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I have an electric fence/wire around the top of my split-rail fence surrounding about 1 acre of land.

I keep finding dead birds right next to/under the fence wire. Not just one or two, but actually have found 6 birds so far this summer (small sparrows of something similar).

There is a wire going from a copper ground rod to the unit. Then from the unit around the 1 acre fence. For the last ~100ft or so, the wire splits down and goes along the bottom (the area where the dogs kept digging out).

I'm not SURE it's only in the area where the bottom split exists, but so far, that's the only area I've found birds.

fence issue birds dying

There are weeds/grass growing that touch the fence at the bottom, which is my guess as to why this is happening (grounding the whole thing, even if only slightly?), but I don't know for sure or really understand why. Are my two options really to either keep the fence from touching ANY weeds/grass or have it kill birds?

I actually have this same scenario in two locations, one with this Fi-Shock 5-acre fence charger, and one with this Fi-Shock 10-acre fence charger. Both with dead birds.

actual photo of fence wire and weeds

Other than the dead birds, is this an issue for my dogs? Neighborhood kids? ...etc?

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    My guess is that the birds are contacting the live wire near the bottom of the fence while they're still touching the ground or plants, thus completing the circuit between the fence and ground and being electrocuted. Plants offer very little electrical resistance, much like human bodies. – BillDOe Jul 14 '16 at 22:30
  • Thoughts on what I can do to stop it from happening? Or just something I'm going to have to put up with? – Dave Jul 15 '16 at 1:16
  • I would think removing that branch wire would work. If dogs are a problem in that particular spot, you could install stone or concrete under the fence. – BillDOe Jul 15 '16 at 5:29
  • Ok, thanks. Maybe for now, I'll just try killing off all the vegetation underneath. Much smaller project. :) – Dave Jul 15 '16 at 14:56
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Even with a small charger like you have if a bird is eating at the fence line and touches the fence ! Wham ! It is dead. We spray our fence line to keep the horses and grass / berry vines from shorting the fence out. Our charger is a 50 mile running at 15KV with no shorts from grass/ berries before we started weed eating and spraying we did have a few dead birds but since then I haven't found one.

I did not notice you asked about dogs and kids. Kids will usually only touch the fence 1 time and the jolt keeps them from doing it again unless they are like I was and when wearing rubber boots I would touch the fence and a buddy yes we both got shocked but I would be expecting it maybe that had something to do with me becoming an electrician...lol. Dogs some times take a couple of shocks to figure out where the thing that bit them was and to stay away from the fence. I have never heard of a large animal or person being injured beyond the initial jolt.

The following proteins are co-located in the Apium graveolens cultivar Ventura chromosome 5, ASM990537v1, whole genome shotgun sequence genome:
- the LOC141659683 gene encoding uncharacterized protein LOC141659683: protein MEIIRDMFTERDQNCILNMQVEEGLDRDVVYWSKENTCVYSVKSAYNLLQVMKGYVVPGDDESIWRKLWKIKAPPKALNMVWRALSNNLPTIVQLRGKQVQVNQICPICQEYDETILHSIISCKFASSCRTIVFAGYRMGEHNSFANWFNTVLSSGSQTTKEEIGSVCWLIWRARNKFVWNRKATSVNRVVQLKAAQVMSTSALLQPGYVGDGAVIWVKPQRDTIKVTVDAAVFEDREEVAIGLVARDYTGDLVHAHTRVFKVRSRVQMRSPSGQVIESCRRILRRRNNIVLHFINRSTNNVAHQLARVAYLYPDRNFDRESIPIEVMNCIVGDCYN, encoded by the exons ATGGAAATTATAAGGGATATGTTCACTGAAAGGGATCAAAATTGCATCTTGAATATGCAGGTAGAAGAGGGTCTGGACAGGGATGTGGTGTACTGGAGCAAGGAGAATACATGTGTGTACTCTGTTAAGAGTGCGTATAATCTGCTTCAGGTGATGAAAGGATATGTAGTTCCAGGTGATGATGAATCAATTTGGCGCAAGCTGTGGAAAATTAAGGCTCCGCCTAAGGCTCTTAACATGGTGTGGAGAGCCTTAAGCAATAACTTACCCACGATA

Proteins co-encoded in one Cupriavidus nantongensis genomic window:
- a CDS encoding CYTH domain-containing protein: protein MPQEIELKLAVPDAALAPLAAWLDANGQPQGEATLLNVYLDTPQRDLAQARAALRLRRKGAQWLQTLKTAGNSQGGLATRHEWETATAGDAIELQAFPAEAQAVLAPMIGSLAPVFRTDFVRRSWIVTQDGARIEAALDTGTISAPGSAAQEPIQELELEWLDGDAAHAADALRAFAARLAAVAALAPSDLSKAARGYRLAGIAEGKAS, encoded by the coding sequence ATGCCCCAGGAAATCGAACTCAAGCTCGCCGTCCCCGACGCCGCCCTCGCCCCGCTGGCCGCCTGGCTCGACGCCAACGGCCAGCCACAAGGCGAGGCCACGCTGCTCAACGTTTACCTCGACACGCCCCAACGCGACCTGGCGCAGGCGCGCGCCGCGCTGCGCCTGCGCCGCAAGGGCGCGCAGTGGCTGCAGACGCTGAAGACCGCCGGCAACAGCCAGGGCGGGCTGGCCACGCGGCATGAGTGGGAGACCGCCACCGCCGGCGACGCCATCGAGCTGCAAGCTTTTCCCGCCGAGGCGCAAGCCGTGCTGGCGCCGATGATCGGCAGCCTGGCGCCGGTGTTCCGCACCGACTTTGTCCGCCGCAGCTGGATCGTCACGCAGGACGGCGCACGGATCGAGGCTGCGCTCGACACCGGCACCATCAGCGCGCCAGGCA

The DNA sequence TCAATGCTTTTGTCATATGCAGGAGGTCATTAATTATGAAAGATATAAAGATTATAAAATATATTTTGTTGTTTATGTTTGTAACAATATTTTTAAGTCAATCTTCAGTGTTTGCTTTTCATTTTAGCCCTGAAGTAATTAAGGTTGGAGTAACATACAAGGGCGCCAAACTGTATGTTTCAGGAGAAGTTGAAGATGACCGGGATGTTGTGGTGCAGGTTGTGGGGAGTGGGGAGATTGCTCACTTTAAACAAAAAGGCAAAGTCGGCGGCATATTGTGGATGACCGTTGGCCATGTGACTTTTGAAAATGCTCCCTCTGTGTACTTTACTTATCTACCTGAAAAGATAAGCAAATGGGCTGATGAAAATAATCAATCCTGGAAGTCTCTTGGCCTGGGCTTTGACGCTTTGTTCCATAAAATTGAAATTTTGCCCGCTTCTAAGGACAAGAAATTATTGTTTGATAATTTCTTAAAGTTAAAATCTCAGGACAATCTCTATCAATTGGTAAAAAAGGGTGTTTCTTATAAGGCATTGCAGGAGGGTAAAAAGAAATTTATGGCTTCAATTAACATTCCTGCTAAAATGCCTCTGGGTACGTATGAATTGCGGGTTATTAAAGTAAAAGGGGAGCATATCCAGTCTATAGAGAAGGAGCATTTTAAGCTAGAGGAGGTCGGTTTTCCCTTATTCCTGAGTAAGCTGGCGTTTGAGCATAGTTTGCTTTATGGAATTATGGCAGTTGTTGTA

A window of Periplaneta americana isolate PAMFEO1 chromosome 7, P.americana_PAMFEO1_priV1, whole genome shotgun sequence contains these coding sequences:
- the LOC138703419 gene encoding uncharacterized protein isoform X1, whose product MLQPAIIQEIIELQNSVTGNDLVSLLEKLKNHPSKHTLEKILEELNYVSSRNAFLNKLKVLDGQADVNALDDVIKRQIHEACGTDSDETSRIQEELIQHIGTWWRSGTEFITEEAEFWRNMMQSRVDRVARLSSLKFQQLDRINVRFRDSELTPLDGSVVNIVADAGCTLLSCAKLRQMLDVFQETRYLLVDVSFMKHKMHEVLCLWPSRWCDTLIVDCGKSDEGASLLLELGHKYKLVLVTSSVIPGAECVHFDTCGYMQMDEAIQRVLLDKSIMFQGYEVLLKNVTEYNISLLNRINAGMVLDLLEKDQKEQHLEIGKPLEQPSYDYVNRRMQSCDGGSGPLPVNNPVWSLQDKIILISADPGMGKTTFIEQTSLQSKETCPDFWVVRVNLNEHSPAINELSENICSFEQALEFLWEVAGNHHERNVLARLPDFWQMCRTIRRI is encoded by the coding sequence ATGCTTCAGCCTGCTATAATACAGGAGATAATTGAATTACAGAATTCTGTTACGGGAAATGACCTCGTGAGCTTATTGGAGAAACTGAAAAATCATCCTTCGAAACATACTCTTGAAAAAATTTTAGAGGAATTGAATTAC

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I changed to an intermittent charger and our fence stopped killing birds.

  • Continuous current energizers are old tech and should be replaced for safety regardless. They're known to kill livestock. – isherwood Mar 19 at 13:15
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I'm of the understanding that the Amps on the electric fences are relatively low (much lower than your house circuits for example), so the "bite" from the electric shock will be exactly that - a bite / shock to condition & deter the animal / child / adult from doing that same thing again. The birds you mentioned are much smaller than we are, so what to us is a small Amperage, to them is a much larger one than they could cope with ... it's a bit like the difference in you touching the fence & getting a shock & you going to the nearest substation & touching something you shouldn't ... the higher Amperage at the source (which is actually designed to be distributed to all the properties in the substation's service area) would kill you, but not the one from the fence specifically designed to deter you ... besides, if the fence was dangerous to animals / children, then I'm sure there'd have been a lawsuit against the manufacturers by now ...

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    Older continuous current energizers are potentially dangerous and have killed plenty of livestock. Your statements are somewhat true, but not entirely. Modern intermittent (pulse) energizers are much safer. – isherwood Mar 19 at 13:17
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    Regarding your last statement, a quick Google shows plenty of lawsuits over electric fences for misuse or improper/faulty design. – UnhandledExcepSean Mar 19 at 13:21
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put a rubber mat underneath where they keep dying. this will stop them from being grounded.

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